My prediction is that if he trains two groups - one of mildly retarded and one of mildly gifted, the latter group would increase its g advantage over the former.

The presumed fact that g could be boosted is quite a different matter from society's main problem: dealing with differences in g between individuals.

What is needed is finding a way to erase IQ differences, not merely to boost IQ undiscriminately (and hence to magnify pre-existing genetic differences).

I bet that nobody will find any time soon a solution to this challenge.

mind evolve intelligence training said...

Interesting thoughts!

I've been watching recent reports of genetic changes in the brain in response to challenging stimuli (aka training) with growing excitement. After reading Jaeggi's research results I went out and built software to allow people to achieve the same results at home. I'm hoping that we'll get some anecdotal data. But if degus can learn to use rakes, I'm confident that the assumption that intelligence can't be trained will one day be consigned to myth...

Want to prove me wrong? Try this for yourself -- it's miraculous.
www.iqtesttraining.com

It follows Jaeggi's method.

Erik said...

It would seem pretty clear that working memory is tied to gF. In the study, the subject's experienced an increase in both. However, the authors were careful to investigate this, and they found that even though there was an increase in working memory, it wasn't enough to account for the entire increase in gF. They hypothesize that the rest comes from an increase in the ability to make fast connections between items.

Anonymous:
If this task just raised everyone's intelligence by a constant amount, sure we'd still have inequalities, but I would argue it's still a better world. Better to have everyone smarter than to stay where we are.

If anyone is interested, my wife and I have written an open source implementation of the dual-n-back training task. It's at http://www.soakyourhead.com/N-Back.aspx . And the source code is at: http://www.soakyourhead.com/dual-n-back-open-source.aspx .

Alan said...

"My prediction is that if he trains two groups - one of mildly retarded and one of mildly gifted, the latter group would increase its g advantage over the former."

FINE. What's wrong with that?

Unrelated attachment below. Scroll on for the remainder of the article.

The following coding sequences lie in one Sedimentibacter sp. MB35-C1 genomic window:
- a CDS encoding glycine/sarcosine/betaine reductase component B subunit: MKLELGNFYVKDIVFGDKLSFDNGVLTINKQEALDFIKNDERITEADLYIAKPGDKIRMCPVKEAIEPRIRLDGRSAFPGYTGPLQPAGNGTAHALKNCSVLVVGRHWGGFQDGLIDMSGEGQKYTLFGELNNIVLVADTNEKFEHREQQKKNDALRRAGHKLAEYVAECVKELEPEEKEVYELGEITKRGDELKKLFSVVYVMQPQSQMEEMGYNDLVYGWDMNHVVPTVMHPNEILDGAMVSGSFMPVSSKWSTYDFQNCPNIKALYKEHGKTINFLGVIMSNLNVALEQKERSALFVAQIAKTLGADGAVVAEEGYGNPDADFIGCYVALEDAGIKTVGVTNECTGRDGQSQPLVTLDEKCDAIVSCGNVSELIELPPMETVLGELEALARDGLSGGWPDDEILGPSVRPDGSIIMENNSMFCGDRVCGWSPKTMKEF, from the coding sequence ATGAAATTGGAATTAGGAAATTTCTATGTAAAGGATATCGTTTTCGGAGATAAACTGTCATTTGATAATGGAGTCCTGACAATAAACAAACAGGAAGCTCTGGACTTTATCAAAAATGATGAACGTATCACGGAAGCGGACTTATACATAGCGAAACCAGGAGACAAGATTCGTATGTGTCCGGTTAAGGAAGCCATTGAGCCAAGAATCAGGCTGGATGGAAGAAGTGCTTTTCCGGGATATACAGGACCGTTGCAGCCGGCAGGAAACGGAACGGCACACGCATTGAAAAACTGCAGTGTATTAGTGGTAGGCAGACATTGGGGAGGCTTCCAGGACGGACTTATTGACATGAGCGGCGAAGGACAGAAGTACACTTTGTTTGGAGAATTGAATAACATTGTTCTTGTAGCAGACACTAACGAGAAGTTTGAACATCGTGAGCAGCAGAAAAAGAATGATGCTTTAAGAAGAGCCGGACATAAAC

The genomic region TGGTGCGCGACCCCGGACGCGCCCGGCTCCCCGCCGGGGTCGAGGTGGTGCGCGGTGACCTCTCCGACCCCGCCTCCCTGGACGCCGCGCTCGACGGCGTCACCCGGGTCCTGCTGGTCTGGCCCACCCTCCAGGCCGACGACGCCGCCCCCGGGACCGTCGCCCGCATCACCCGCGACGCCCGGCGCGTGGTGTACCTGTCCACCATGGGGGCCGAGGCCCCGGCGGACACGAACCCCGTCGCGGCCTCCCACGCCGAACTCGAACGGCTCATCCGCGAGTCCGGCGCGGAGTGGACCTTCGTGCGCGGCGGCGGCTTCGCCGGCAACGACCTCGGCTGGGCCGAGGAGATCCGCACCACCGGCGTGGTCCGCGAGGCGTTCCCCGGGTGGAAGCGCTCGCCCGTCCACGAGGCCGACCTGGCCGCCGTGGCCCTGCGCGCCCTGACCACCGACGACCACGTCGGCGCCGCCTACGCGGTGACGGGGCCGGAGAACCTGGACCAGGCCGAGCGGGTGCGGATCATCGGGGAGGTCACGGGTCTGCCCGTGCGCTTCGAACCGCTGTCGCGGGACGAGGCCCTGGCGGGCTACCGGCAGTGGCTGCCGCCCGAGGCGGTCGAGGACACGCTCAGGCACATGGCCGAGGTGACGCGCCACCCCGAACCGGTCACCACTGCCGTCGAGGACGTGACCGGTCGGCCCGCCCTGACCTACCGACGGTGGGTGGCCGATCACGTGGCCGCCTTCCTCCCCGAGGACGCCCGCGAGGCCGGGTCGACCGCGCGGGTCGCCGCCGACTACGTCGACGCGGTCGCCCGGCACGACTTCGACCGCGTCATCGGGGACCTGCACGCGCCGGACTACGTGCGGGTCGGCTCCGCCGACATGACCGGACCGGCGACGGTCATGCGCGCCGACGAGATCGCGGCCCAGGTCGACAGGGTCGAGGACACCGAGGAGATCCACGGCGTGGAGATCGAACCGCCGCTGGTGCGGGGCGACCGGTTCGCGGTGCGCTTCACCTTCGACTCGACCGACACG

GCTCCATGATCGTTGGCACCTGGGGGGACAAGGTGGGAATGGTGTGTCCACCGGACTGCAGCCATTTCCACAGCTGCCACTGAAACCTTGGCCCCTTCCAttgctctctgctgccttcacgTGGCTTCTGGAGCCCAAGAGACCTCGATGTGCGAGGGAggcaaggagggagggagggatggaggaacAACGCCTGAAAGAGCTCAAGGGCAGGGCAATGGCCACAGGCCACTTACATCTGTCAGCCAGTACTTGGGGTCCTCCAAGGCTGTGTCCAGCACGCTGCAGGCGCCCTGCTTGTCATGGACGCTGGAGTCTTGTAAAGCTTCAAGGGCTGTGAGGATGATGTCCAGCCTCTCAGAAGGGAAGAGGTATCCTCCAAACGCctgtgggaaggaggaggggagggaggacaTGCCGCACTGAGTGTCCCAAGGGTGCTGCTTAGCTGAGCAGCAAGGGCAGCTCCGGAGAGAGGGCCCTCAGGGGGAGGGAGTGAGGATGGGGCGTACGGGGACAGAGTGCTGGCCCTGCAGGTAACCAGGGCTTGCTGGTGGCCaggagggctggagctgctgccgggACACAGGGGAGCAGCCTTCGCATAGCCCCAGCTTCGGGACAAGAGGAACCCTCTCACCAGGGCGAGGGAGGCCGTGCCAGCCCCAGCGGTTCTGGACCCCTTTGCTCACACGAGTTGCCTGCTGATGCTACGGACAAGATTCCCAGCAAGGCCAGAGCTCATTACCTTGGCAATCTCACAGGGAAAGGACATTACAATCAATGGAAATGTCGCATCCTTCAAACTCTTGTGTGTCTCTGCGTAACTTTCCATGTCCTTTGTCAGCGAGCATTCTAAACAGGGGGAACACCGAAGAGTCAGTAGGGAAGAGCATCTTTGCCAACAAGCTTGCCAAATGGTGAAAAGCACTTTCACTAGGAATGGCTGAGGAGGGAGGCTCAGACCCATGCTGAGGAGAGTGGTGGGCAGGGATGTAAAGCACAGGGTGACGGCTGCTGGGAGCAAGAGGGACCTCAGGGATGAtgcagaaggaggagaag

"The presumed fact that g could be boosted is quite a different matter from society's main problem: dealing with differences in g between individuals."

Why is that "society's main
problem"? Who says?

"What is needed is finding a way
o erase IQ differences, not merely to boost IQ undiscriminately (and hence to magnify pre-existing genetic differences)."

WHY?

I think we need was to boost
I.Q. indiscriminately.

PS: there's plenty of unexploited
technologies for steepening the
sides of the bell curve, i.e.
for reducing I.Q. differences,
at least on the low end (i.e. get
rid of most of the very low
numbers). ERASURE of differences
should not be the goal, and
will not be possible in any
case. But getting rid of a lot
of the low numbers is quite
possible.

Alan said...

"My prediction is that if he trains two groups - one of mildly retarded and one of mildly gifted, the latter group would increase its g advantage over the former."

FINE. What's wrong with that?

"The presumed fact that g could be boosted is quite a different matter from society's main problem: dealing with differences in g between individuals."

Why is that "society's main
problem"? Who says?

"What is needed is finding a way
o erase IQ differences, not merely to boost IQ undiscriminately (and hence to magnify pre-existing genetic differences)."

WHY?

I think we need was to boost
I.Q. indiscriminately.

PS: there's plenty of unexploited
technologies for steepening the
sides of the bell curve, i.e.
for reducing I.Q. differences,
at least on the low end (i.e. get
rid of most of the very low
numbers). ERASURE of differences
should not be the goal, and
will not be possible in any
case. But getting rid of a lot
of the low numbers is quite
possible.